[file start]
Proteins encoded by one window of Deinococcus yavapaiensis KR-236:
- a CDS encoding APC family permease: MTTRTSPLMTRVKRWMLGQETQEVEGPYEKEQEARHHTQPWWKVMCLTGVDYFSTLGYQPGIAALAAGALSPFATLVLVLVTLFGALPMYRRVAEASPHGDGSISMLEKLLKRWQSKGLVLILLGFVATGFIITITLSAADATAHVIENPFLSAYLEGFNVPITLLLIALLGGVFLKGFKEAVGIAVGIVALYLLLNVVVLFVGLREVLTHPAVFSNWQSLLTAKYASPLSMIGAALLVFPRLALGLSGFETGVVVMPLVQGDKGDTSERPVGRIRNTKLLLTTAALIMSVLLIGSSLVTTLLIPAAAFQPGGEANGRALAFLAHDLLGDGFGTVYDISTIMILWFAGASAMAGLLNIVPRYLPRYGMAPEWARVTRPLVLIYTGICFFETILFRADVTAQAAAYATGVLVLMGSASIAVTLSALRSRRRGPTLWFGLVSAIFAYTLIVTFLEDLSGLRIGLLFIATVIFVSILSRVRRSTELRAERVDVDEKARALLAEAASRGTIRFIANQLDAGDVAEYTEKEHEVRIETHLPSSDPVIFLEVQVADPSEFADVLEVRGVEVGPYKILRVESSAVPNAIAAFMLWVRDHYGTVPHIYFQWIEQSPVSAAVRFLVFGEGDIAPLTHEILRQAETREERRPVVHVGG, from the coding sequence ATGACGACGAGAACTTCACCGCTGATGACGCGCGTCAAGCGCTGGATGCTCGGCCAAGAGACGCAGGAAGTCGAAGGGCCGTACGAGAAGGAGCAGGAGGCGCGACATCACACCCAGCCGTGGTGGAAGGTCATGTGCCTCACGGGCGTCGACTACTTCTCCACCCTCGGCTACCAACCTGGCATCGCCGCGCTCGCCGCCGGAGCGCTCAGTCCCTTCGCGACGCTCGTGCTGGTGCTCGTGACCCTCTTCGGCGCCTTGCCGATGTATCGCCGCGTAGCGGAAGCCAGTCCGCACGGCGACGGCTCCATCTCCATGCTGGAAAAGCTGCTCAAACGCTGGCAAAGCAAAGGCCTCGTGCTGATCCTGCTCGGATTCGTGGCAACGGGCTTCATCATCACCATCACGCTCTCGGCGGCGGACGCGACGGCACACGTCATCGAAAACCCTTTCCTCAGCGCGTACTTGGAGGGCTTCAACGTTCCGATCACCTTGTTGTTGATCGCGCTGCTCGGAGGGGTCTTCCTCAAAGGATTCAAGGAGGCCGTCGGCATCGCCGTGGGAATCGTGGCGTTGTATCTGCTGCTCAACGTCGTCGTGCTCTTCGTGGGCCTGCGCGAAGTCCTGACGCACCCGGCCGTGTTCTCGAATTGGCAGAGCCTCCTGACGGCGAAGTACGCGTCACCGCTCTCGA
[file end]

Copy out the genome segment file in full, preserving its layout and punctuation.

Proteins encoded by one window of Deinococcus yavapaiensis KR-236:
- a CDS encoding APC family permease: MTTRTSPLMTRVKRWMLGQETQEVEGPYEKEQEARHHTQPWWKVMCLTGVDYFSTLGYQPGIAALAAGALSPFATLVLVLVTLFGALPMYRRVAEASPHGDGSISMLEKLLKRWQSKGLVLILLGFVATGFIITITLSAADATAHVIENPFLSAYLEGFNVPITLLLIALLGGVFLKGFKEAVGIAVGIVALYLLLNVVVLFVGLREVLTHPAVFSNWQSLLTAKYASPLSMIGAALLVFPRLALGLSGFETGVVVMPLVQGDKGDTSERPVGRIRNTKLLLTTAALIMSVLLIGSSLVTTLLIPAAAFQPGGEANGRALAFLAHDLLGDGFGTVYDISTIMILWFAGASAMAGLLNIVPRYLPRYGMAPEWARVTRPLVLIYTGICFFETILFRADVTAQAAAYATGVLVLMGSASIAVTLSALRSRRRGPTLWFGLVSAIFAYTLIVTFLEDLSGLRIGLLFIATVIFVSILSRVRRSTELRAERVDVDEKARALLAEAASRGTIRFIANQLDAGDVAEYTEKEHEVRIETHLPSSDPVIFLEVQVADPSEFADVLEVRGVEVGPYKILRVESSAVPNAIAAFMLWVRDHYGTVPHIYFQWIEQSPVSAAVRFLVFGEGDIAPLTHEILRQAETREERRPVVHVGG, from the coding sequence ATGACGACGAGAACTTCACCGCTGATGACGCGCGTCAAGCGCTGGATGCTCGGCCAAGAGACGCAGGAAGTCGAAGGGCCGTACGAGAAGGAGCAGGAGGCGCGACATCACACCCAGCCGTGGTGGAAGGTCATGTGCCTCACGGGCGTCGACTACTTCTCCACCCTCGGCTACCAACCTGGCATCGCCGCGCTCGCCGCCGGAGCGCTCAGTCCCTTCGCGACGCTCGTGCTGGTGCTCGTGACCCTCTTCGGCGCCTTGCCGATGTATCGCCGCGTAGCGGAAGCCAGTCCGCACGGCGACGGCTCCATCTCCATGCTGGAAAAGCTGCTCAAACGCTGGCAAAGCAAAGGCCTCGTGCTGATCCTGCTCGGATTCGTGGCAACGGGCTTCATCATCACCATCACGCTCTCGGCGGCGGACGCGACGGCACACGTCATCGAAAACCCTTTCCTCAGCGCGTACTTGGAGGGCTTCAACGTTCCGATCACCTTGTTGTTGATCGCGCTGCTCGGAGGGGTCTTCCTCAAAGGATTCAAGGAGGCCGTCGGCATCGCCGTGGGAATCGTGGCGTTGTATCTGCTGCTCAACGTCGTCGTGCTCTTCGTGGGCCTGCGCGAAGTCCTGACGCACCCGGCCGTGTTCTCGAATTGGCAGAGCCTCCTGACGGCGAAGTACGCGTCACCGCTCTCGA